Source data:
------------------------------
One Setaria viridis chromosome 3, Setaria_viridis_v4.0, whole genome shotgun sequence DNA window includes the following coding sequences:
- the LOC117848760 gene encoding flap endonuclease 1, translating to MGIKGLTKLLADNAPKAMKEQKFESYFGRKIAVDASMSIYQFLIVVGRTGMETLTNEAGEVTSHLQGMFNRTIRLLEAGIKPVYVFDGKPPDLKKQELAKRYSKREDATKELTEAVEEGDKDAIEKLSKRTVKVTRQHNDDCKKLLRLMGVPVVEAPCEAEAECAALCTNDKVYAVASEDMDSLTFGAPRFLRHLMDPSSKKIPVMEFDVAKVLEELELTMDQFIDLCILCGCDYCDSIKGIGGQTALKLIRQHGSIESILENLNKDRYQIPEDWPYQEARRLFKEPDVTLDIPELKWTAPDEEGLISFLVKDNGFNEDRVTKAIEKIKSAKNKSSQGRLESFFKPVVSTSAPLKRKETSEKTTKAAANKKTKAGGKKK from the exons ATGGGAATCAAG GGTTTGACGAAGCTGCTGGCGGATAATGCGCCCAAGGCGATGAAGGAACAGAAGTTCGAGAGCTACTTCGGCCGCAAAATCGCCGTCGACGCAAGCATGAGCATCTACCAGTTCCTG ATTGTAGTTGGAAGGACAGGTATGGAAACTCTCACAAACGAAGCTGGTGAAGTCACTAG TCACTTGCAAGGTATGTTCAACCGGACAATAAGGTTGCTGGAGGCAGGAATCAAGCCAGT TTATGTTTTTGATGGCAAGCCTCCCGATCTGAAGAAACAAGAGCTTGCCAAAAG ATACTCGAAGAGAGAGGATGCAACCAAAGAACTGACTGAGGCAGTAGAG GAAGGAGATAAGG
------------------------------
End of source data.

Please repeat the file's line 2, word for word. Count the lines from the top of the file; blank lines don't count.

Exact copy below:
- the LOC117848760 gene encoding flap endonuclease 1, translating to MGIKGLTKLLADNAPKAMKEQKFESYFGRKIAVDASMSIYQFLIVVGRTGMETLTNEAGEVTSHLQGMFNRTIRLLEAGIKPVYVFDGKPPDLKKQELAKRYSKREDATKELTEAVEEGDKDAIEKLSKRTVKVTRQHNDDCKKLLRLMGVPVVEAPCEAEAECAALCTNDKVYAVASEDMDSLTFGAPRFLRHLMDPSSKKIPVMEFDVAKVLEELELTMDQFIDLCILCGCDYCDSIKGIGGQTALKLIRQHGSIESILENLNKDRYQIPEDWPYQEARRLFKEPDVTLDIPELKWTAPDEEGLISFLVKDNGFNEDRVTKAIEKIKSAKNKSSQGRLESFFKPVVSTSAPLKRKETSEKTTKAAANKKTKAGGKKK from the exons ATGGGAATCAAG GGTTTGACGAAGCTGCTGGCGGATAATGCGCCCAAGGCGATGAAGGAACAGAAGTTCGAGAGCTACTTCGGCCGCAAAATCGCCGTCGACGCAAGCATGAGCATCTACCAGTTCCTG ATTGTAGTTGGAAGGACAGGTATGGAAACTCTCACAAACGAAGCTGGTGAAGTCACTAG TCACTTGCAAGGTATGTTCAACCGGACAATAAGGTTGCTGGAGGCAGGAATCAAGCCAGT TTATGTTTTTGATGGCAAGCCTCCCGATCTGAAGAAACAAGAGCTTGCCAAAAG ATACTCGAAGAGAGAGGATGCAACCAAAGAACTGACTGAGGCAGTAGAG GAAGGAGATAAGG